BVI News

Joes Hill homes shall not remain vacant — Social Security Minister

Wheatley

Social Security Minister Vincent Wheatley has expressed confidence that all the government’s low-income housing units at Joe’s Hill Manor will be occupied once it has been completed.

This was despite Opposition Leader Marlon Penn’s suggestion that homeownership for the average citizen who would likely apply for the housing units was too prohibitive given the estimated start-up funding required.

Penn said he looked at the cost of owning a home and the average he came up with was $350,000 per unit.

He suggested persons needed roughly $75,000 as start-up payments from the bank, in addition to miscellaneous fees to purchase a unit.

Minister Wheatley said while assumptions can be made about how the properties would be acquired, it might surprise some to see how fast the properties will move as some persons may already have the money and are likely waiting to move in.

Wheatley suggested that money from the government’s Money Services Transfer tax fund will likely assist persons who cannot afford the cost of owning housing units by meeting them halfway with payments. 

“They (the units) shall not remain vacant,” he declared.

Giving a synopsis of structures built for the Joe’s Hill project, Minister Wheatley said there are six one-bedroom condominiums; 18 two-bedroom condominiums; six two-bedroom split-level condominiums; 13 two-bedroom houses; three three-bedroom houses; two two-bedroom townhouses; and four three-bedroom town houses. 

This amounted to a total of 52 units. 

He said there is also a three-storey commercial building being constructed as part of the project.

Wheatley told the House of Assembly the total cumulative monies expended on the project to date amount to $20,573,343.32.

Prepare to receive your blessings

Meanwhile, commenting on persons who had applied for and had been granted Crown lands but had not completed payment after as much as 10 years, the minister said they were not removed from the list but were instead put into a waiting area until they are ready to complete the payments.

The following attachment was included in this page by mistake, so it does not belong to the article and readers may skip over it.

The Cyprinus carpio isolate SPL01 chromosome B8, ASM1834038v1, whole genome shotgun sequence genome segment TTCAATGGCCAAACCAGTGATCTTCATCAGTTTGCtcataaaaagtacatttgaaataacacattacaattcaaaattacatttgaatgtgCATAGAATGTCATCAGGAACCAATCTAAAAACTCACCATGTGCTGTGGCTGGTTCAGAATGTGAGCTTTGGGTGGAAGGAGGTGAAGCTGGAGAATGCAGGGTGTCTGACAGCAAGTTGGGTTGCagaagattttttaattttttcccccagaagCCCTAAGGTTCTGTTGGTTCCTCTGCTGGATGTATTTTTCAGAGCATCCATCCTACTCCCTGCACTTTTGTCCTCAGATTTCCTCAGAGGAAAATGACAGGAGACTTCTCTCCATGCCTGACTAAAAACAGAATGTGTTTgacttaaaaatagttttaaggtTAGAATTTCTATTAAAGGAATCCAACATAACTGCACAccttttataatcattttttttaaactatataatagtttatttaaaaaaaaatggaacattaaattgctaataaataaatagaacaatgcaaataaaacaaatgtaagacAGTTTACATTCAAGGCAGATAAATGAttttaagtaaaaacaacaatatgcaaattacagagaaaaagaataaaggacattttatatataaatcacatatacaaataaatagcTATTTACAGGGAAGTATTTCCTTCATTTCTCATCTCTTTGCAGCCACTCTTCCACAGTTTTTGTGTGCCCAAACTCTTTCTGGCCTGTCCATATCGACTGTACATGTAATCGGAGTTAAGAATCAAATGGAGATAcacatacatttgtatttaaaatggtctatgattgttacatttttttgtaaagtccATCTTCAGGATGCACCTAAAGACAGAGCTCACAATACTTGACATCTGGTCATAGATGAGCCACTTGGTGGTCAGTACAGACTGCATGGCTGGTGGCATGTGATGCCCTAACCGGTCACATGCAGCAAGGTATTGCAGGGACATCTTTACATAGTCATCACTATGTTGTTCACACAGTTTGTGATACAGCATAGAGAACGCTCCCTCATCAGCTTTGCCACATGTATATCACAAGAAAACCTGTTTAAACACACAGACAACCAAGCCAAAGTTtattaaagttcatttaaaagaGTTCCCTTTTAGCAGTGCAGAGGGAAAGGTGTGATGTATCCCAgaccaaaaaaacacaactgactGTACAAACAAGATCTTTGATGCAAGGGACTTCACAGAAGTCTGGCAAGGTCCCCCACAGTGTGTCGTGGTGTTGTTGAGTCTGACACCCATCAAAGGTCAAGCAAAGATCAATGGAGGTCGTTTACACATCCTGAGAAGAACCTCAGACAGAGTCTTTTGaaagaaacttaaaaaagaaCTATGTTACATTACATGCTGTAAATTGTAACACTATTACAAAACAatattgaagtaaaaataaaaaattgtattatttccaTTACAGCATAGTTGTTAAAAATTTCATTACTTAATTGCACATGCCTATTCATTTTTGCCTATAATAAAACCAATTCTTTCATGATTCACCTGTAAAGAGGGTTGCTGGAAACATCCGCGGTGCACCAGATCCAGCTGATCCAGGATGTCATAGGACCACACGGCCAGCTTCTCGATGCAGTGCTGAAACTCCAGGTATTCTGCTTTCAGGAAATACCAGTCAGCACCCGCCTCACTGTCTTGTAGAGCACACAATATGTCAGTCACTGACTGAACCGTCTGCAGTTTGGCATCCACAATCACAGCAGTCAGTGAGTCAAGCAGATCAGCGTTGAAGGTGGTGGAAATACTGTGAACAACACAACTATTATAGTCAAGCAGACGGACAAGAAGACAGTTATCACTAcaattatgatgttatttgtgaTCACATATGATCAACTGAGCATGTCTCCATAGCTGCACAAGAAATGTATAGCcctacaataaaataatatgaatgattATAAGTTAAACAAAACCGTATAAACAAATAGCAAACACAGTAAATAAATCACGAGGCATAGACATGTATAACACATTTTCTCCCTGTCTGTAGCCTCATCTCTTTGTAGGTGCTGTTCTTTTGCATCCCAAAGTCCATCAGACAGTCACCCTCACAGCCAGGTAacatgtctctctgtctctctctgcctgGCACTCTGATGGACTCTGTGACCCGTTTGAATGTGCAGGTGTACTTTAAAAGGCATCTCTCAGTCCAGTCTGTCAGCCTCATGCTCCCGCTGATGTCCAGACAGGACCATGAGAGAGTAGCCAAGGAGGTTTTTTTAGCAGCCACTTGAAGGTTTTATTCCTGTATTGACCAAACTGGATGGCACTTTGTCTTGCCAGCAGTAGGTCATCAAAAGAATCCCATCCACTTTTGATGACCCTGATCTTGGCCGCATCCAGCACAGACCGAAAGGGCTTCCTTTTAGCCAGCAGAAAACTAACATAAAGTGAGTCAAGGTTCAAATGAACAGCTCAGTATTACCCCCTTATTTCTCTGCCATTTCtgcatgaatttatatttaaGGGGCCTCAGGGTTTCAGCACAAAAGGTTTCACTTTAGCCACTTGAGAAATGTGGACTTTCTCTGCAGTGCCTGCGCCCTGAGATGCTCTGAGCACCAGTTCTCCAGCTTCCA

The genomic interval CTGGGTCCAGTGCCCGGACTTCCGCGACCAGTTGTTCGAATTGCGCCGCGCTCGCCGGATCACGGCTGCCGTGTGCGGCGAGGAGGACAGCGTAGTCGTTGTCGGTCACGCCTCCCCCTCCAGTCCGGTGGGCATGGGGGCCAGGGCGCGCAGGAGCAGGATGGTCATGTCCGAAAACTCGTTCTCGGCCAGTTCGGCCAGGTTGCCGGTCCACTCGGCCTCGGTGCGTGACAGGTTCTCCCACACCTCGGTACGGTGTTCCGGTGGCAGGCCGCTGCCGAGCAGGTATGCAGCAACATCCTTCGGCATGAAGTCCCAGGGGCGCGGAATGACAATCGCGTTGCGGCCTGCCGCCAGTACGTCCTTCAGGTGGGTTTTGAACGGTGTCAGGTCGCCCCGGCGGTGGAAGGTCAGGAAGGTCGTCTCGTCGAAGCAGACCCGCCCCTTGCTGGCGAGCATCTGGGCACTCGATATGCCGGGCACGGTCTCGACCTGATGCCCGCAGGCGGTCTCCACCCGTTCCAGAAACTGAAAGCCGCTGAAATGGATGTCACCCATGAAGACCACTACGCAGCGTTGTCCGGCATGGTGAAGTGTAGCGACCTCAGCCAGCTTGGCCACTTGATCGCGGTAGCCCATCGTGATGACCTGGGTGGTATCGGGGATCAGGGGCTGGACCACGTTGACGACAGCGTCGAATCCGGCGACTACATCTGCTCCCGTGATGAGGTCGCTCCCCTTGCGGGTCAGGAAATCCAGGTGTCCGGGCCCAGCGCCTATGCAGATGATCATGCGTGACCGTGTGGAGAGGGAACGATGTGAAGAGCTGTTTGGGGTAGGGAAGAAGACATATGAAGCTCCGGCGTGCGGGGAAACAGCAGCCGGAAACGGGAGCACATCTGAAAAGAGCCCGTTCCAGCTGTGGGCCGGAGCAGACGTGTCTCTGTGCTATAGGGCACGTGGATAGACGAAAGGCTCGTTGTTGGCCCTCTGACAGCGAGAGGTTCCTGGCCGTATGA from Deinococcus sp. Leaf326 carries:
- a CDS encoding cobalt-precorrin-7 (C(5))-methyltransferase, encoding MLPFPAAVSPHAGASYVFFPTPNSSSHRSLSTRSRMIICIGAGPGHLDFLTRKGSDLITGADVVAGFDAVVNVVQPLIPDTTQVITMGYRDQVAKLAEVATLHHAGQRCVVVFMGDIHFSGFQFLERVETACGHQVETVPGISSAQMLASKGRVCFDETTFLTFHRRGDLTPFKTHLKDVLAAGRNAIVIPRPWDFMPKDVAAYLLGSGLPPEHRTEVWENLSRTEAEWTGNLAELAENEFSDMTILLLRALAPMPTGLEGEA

According to Minister Wheatley, persons who made partial payments were either given a refund or simply hadn’t been removed from the list and were instead given a further extension to pay in some instances.

He said payment plans were generally extended to applicants for a five-year or 10-year period.

“Persons who are ready to build now who had the funding got the preference over those persons who didn’t have the money to pay off for those lands,” Wheatley stated.

He said no one would be denied a proper chance to own property in the BVI, adding that he felt this would be a disservice to the community if it were to happen.

Persons must get themselves ready, must be prepared financially or otherwise to own the opportunity when it comes.’

“You must be there prepared to receive your blessings when the blessing comes. You can’t just pray and do nothing and when the blessing comes you aren’t prepared to receive your blessings,” Wheatley stated.

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16 Comments

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  1. Hahaha this funny says:

    You idiots still depending on expats tax money and ayo don’t want the ppl here ayo treating them like dogs
    I waiting to see who will buy those units
    Ayo already make it difficult for us to survive in our own country
    Expats already start packing up to go back to there country most of them are my friends
    How can ppl survive on minimum wage with everything keep increasing
    Good luck with y’all fantasy thinking
    You VIP ministers will live in those houses
    Just wasting poor ppl tax money

    Like 18
    Dislike 8
    • @hahaha says:

      The Caribbean expats purchasing property simply diminishes VI property. Caribbean expats investing in property decreases property value. Fact.
      The Joe’s Hill development is not a good investment for those who wish to see a good return and this because those who will be purchasing and residing there are the least desired neighbors for many reasons. Government Housing limits financial growth under the guise of helping. It is a congame.
      So if they are as you say,packing
      and leaving that is a benefit to the VI when it comes to property value and quality of life. No tears.

      Like 1
      Dislike 4
      • Jane says: